Bone Abstracts (2015) 4 P11 | DOI: 10.1530/boneabs.4.P11

Effects of bisphosphonate for the development of scoliosis in children with osteogenesis imperfecta

Masafumi Kashii1, Sadaaki Kanayama1, Taichi Kitaoka1, Takahiro Makino1, Takashi Kaito1, Takuo Kubota1, Noriyuki Namba1, Takehisa Yamamoto2, Keiichi Ozono1 & Hideki Yoshikawa1


1Osaka University Graduate School of Medicine, Suita, Osaka, Japan; 2Minoh Municipital Hospital, Minoh, Osaka, Japan.


Backgrounds: Osteogenesis imperfecta (OI) is an inherited bone disease caused by qualitative or quantitative defects in type I collagen, and is characterized by bone fragility and ligamentous laxity. Spine disorder is an important symptom in children with OI, and respiratory difficulties secondary to spinal disorder were identified as a main cause of death in these patients. Reduced fracture rates and prevention of long-bone deformities have been reported in children with OI who are given bisphosphonates (BPs). However, It is still unknown whether BP therapy prevents the occurrence and progression of scoliosis in children with OI.

Objectives: To clarify the prevalence of scoliosis and determine risk factors for scoliosis development in children with OI who underwent treatment with intravenous pamidronate (PAM).

Methods: Children with OI who had no scoliosis at the first PAM administration and who underwent PAM therapy alone were retrospectively reviewed. Using dual-energy x-ray absorptiometry, we measured the L1–L4 scoliotic angle (Cobb angle) and assessed coronal vertebral deformity over time. We examined the relationship between scoliosis and type of OI (Sillence classification: types I, III, and IV), z-scores of BMD in L2–L4 of the lumbar spine, patients’ age at first PAM administration, frequency of PAM administration, physical mobility, and the presence or absence of corrective osteotomy in the lower extremities.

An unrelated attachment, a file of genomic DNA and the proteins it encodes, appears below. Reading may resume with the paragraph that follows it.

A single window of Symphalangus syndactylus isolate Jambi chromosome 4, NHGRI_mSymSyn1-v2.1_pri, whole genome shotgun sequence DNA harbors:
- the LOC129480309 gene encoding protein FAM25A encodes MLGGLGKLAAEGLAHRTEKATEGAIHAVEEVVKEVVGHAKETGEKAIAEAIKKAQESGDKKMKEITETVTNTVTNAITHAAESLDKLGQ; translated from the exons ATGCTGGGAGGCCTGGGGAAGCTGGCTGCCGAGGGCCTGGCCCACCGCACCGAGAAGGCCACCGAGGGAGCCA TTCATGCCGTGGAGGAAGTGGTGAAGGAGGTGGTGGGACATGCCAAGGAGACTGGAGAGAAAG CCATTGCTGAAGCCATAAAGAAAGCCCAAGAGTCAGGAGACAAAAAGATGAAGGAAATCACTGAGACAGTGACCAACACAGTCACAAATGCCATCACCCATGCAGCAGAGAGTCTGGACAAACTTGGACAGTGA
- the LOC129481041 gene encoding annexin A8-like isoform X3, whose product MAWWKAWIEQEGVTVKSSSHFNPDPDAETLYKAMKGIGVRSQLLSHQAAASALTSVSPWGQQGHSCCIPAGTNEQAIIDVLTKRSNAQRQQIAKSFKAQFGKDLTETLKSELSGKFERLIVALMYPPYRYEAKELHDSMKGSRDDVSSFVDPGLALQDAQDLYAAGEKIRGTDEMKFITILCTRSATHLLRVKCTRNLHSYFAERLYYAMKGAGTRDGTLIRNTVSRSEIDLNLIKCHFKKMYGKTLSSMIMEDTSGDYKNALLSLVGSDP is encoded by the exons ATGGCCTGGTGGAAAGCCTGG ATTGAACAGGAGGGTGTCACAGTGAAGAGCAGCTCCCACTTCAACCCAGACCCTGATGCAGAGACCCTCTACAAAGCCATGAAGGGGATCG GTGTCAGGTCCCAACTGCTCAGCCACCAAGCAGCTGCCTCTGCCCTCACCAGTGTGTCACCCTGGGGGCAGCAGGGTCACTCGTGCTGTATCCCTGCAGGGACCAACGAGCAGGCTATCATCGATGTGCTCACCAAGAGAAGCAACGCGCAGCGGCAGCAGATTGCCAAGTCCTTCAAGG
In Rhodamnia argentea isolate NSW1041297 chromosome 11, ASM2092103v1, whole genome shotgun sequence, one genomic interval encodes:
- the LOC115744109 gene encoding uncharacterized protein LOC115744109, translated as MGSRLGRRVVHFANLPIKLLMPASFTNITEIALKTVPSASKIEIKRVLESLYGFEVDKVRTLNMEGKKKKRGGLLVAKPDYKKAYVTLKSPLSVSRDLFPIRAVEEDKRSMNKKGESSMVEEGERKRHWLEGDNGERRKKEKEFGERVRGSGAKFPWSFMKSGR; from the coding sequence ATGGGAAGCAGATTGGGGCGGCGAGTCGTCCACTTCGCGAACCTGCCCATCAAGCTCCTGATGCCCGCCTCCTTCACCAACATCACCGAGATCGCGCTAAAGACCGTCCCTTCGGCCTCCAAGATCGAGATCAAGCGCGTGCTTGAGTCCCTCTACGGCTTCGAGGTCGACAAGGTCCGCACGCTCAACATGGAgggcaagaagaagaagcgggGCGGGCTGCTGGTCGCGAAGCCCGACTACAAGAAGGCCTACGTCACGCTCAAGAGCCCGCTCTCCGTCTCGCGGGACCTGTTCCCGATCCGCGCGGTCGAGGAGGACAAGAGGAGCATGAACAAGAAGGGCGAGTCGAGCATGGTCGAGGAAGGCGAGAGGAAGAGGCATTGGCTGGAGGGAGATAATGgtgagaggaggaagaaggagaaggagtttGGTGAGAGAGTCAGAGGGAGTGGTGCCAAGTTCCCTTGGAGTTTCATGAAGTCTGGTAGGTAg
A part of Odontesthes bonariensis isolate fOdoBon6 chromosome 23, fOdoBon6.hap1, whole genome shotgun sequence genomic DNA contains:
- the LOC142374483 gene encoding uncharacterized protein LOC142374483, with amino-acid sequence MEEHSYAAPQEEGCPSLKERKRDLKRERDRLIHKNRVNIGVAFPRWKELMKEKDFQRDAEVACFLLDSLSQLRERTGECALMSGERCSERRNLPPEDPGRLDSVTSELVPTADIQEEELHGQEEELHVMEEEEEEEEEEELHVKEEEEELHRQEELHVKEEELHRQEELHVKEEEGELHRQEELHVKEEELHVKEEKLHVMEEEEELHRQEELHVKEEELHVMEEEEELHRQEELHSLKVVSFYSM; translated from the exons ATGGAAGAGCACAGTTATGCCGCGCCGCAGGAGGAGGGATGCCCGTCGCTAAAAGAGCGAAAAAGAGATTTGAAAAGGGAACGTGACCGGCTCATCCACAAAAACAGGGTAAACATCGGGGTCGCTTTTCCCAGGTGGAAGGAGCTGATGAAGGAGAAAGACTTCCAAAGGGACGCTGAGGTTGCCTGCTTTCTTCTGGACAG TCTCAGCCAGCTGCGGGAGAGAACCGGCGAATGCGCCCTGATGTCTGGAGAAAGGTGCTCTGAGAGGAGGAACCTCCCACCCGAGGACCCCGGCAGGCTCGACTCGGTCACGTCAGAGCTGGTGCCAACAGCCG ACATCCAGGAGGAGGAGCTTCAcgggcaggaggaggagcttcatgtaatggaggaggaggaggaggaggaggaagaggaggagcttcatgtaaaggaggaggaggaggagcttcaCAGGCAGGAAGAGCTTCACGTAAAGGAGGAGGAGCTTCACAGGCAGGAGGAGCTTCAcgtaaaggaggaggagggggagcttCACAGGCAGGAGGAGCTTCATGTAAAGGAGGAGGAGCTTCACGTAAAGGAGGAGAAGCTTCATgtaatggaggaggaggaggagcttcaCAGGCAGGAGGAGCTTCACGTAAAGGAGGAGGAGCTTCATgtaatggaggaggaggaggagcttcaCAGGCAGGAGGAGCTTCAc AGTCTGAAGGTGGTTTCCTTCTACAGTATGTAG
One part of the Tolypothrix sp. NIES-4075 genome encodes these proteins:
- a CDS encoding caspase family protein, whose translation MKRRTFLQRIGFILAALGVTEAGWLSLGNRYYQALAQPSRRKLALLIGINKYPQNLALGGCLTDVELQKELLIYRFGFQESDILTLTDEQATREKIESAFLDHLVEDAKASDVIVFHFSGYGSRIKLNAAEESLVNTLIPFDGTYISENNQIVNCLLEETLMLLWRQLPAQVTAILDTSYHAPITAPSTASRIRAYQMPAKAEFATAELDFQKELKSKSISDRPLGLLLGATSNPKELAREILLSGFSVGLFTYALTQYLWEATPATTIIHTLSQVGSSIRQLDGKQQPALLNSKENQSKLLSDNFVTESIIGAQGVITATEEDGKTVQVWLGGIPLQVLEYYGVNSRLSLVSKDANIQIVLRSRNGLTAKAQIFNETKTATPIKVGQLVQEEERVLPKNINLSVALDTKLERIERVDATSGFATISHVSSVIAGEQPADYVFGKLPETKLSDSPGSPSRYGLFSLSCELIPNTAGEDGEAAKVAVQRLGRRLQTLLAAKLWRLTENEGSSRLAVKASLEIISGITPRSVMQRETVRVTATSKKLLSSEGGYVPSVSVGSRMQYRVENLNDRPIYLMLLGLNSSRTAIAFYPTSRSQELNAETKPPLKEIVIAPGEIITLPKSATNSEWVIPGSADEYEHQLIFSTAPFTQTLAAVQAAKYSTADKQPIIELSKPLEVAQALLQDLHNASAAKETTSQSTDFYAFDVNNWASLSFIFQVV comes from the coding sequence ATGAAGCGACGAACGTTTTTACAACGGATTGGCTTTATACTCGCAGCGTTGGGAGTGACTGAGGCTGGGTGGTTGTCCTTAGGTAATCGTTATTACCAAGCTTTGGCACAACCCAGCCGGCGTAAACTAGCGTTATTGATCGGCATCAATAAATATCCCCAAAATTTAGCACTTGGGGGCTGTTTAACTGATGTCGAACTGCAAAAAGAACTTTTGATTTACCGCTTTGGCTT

Results: We found the prevalence of scoliosis to be 19% in 37 children with OI who underwent PAM therapy for a mean of 9.8 times, and the incidence of scoliosis were lower than has been reported in previous studies (39–100%) of patients who were not treated with BP. Sillence types III and IV and the presence of coronal vertebral deformity were significant risk factors for the development of scoliosis (P=0.03). Starting BP therapy in early childhood prevented the occurrence and progression of scoliosis in children with types III and IV OI (P=0.03).

Conclusions: This study suggest that BP decreases the incidence of vertebral deformity associated with bone fragility and subsequently decreases the incidence of occurrence and progression of scoliosis in children with OI, in particular those with type III or IV.

Disclosure: The authors declared no competing interests.

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